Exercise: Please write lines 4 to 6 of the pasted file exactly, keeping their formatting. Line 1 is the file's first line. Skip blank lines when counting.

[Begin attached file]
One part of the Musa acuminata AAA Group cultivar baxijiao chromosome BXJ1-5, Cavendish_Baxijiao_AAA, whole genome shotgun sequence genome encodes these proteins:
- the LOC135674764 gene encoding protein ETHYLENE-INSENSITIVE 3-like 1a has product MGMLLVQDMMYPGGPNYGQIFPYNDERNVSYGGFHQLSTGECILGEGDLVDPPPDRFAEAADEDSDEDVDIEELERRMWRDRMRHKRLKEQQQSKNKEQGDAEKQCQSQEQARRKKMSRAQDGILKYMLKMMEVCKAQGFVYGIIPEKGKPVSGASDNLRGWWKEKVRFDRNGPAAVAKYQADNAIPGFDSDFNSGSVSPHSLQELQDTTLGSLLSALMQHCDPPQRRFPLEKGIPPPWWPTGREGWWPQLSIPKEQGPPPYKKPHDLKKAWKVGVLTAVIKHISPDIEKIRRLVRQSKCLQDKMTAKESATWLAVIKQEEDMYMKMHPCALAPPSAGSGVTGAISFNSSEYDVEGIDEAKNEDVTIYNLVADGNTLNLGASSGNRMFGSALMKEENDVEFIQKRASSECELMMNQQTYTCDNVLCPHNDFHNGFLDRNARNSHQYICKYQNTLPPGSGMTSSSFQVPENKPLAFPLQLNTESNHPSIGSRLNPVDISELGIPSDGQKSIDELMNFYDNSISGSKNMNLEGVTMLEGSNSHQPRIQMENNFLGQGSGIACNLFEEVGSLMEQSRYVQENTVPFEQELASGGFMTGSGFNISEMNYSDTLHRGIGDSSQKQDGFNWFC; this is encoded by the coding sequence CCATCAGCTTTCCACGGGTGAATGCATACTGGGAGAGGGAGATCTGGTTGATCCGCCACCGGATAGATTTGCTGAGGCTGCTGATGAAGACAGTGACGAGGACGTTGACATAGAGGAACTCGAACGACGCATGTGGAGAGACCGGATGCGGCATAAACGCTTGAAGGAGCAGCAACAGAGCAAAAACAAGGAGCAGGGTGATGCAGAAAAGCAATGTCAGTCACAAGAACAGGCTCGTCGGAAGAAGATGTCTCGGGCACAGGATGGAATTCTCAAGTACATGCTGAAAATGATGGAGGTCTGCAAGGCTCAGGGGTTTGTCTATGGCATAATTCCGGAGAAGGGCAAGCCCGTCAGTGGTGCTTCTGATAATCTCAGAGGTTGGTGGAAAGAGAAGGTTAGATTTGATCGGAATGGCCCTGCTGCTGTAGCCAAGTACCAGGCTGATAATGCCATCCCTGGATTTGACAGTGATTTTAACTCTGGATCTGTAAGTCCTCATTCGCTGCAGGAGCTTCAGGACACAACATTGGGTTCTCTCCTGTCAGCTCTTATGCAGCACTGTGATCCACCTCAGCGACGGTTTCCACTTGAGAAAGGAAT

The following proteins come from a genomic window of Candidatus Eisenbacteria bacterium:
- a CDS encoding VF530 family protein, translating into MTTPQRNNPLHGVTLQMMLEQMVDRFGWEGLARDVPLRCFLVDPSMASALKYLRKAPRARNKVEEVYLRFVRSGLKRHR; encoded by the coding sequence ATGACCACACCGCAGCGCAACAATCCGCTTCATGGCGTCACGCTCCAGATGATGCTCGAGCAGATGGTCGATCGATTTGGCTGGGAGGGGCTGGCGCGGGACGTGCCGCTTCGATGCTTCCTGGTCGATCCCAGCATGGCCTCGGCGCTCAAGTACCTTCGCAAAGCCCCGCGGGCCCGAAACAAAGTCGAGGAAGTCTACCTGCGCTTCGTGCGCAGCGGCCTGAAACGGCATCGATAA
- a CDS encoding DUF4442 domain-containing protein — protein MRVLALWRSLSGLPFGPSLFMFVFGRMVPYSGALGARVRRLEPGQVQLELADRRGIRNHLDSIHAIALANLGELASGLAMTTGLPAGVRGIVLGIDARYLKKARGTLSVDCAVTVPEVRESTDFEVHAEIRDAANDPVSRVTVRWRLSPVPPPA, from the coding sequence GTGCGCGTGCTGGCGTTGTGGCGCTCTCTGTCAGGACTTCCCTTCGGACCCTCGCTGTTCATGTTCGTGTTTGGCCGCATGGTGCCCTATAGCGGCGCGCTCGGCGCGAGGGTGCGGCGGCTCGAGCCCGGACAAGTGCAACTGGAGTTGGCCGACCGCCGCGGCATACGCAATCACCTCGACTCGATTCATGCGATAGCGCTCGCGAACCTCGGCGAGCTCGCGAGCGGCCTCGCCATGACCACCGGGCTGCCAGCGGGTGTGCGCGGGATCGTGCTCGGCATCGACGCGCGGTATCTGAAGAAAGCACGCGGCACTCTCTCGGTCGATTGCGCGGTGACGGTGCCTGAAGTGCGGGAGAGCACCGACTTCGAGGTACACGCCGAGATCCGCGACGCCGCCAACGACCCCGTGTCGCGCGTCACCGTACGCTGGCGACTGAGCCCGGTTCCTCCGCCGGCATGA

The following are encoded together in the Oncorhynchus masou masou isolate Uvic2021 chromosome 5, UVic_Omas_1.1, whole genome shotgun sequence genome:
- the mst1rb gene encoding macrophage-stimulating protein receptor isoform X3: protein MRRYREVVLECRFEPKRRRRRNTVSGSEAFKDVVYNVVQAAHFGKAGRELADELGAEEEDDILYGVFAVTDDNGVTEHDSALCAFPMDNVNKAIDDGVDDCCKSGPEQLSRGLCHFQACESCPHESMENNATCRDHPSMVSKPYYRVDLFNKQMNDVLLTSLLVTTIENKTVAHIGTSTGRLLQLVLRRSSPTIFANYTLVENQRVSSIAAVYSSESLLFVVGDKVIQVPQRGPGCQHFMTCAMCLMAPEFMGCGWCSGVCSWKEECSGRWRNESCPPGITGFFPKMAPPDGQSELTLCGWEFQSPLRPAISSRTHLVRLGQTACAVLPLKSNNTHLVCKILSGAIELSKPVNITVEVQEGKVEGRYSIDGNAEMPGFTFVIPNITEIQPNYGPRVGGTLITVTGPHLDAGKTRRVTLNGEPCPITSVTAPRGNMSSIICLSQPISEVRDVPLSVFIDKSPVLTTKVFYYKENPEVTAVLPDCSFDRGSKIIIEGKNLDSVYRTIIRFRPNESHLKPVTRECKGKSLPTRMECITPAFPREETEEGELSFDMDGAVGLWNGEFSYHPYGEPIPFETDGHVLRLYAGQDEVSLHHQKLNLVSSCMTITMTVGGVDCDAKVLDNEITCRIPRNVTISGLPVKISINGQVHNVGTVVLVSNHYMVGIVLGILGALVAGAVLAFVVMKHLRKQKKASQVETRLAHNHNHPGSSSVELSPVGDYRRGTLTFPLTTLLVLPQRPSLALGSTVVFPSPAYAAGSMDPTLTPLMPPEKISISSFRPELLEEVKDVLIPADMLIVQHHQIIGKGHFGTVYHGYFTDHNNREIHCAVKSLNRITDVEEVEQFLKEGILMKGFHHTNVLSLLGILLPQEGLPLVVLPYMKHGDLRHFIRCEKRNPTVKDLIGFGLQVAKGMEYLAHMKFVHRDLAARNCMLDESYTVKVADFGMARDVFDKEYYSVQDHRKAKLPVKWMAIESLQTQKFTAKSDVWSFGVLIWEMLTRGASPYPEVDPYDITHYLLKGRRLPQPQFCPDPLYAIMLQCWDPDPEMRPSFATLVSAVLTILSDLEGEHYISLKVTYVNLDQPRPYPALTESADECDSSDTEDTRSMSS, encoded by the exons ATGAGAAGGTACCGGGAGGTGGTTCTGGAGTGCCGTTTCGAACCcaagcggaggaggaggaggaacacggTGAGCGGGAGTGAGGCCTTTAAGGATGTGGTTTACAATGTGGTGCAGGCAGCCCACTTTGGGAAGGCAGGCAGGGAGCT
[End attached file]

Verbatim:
- a CDS encoding VF530 family protein, translating into MTTPQRNNPLHGVTLQMMLEQMVDRFGWEGLARDVPLRCFLVDPSMASALKYLRKAPRARNKVEEVYLRFVRSGLKRHR; encoded by the coding sequence ATGACCACACCGCAGCGCAACAATCCGCTTCATGGCGTCACGCTCCAGATGATGCTCGAGCAGATGGTCGATCGATTTGGCTGGGAGGGGCTGGCGCGGGACGTGCCGCTTCGATGCTTCCTGGTCGATCCCAGCATGGCCTCGGCGCTCAAGTACCTTCGCAAAGCCCCGCGGGCCCGAAACAAAGTCGAGGAAGTCTACCTGCGCTTCGTGCGCAGCGGCCTGAAACGGCATCGATAA
- a CDS encoding DUF4442 domain-containing protein — protein MRVLALWRSLSGLPFGPSLFMFVFGRMVPYSGALGARVRRLEPGQVQLELADRRGIRNHLDSIHAIALANLGELASGLAMTTGLPAGVRGIVLGIDARYLKKARGTLSVDCAVTVPEVRESTDFEVHAEIRDAANDPVSRVTVRWRLSPVPPPA, from the coding sequence GTGCGCGTGCTGGCGTTGTGGCGCTCTCTGTCAGGACTTCCCTTCGGACCCTCGCTGTTCATGTTCGTGTTTGGCCGCATGGTGCCCTATAGCGGCGCGCTCGGCGCGAGGGTGCGGCGGCTCGAGCCCGGACAAGTGCAACTGGAGTTGGCCGACCGCCGCGGCATACGCAATCACCTCGACTCGATTCATGCGATAGCGCTCGCGAACCTCGGCGAGCTCGCGAGCGGCCTCGCCATGACCACCGGGCTGCCAGCGGGTGTGCGCGGGATCGTGCTCGGCATCGACGCGCGGTATCTGAAGAAAGCACGCGGCACTCTCTCGGTCGATTGCGCGGTGACGGTGCCTGAAGTGCGGGAGAGCACCGACTTCGAGGTACACGCCGAGATCCGCGACGCCGCCAACGACCCCGTGTCGCGCGTCACCGTACGCTGGCGACTGAGCCCGGTTCCTCCGCCGGCATGA

The following are encoded together in the Oncorhynchus masou masou isolate Uvic2021 chromosome 5, UVic_Omas_1.1, whole genome shotgun sequence genome: